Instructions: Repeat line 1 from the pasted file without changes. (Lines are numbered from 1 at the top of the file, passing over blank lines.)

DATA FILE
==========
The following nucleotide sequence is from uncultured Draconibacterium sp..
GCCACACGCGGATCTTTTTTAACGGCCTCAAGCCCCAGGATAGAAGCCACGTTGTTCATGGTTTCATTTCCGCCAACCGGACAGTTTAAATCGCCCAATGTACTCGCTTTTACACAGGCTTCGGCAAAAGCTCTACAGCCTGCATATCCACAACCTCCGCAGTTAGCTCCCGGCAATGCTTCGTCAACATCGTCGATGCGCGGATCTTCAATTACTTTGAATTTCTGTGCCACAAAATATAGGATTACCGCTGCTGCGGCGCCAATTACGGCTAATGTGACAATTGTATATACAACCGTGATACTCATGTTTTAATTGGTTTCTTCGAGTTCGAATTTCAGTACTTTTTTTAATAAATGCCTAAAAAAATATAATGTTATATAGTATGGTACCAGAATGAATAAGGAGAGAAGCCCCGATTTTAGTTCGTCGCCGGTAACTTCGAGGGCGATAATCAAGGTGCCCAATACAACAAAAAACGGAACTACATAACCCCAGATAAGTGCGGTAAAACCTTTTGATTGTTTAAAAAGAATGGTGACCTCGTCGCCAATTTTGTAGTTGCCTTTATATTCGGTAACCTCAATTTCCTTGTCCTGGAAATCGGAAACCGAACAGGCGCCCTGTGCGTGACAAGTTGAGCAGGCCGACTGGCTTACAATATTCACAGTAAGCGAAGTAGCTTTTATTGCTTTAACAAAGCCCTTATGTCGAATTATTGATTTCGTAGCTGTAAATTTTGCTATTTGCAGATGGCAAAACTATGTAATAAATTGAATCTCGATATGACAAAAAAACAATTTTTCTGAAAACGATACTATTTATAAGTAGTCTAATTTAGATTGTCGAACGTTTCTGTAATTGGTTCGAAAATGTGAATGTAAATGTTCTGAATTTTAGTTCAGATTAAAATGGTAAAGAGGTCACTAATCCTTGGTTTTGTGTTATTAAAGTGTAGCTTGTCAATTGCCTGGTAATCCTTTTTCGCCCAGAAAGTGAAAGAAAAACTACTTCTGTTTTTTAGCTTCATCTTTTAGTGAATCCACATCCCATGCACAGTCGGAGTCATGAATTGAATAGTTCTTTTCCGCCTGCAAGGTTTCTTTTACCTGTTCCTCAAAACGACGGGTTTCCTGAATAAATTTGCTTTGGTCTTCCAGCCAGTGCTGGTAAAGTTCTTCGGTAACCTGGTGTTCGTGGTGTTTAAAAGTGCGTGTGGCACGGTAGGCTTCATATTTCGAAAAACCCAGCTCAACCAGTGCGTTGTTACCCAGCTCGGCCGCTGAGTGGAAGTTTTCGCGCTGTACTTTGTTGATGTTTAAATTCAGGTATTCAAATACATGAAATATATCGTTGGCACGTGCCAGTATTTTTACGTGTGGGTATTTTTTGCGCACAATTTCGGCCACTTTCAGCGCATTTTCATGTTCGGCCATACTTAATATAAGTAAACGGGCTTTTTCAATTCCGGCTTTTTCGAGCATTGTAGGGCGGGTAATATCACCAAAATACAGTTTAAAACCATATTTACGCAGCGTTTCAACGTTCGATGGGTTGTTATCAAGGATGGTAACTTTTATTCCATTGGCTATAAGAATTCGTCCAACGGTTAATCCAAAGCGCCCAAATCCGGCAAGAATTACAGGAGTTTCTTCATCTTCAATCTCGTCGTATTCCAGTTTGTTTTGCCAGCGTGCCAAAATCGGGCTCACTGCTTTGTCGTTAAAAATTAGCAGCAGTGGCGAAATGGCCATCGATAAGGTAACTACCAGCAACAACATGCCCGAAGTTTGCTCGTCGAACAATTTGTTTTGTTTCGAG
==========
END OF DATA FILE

The following nucleotide sequence is from uncultured Draconibacterium sp..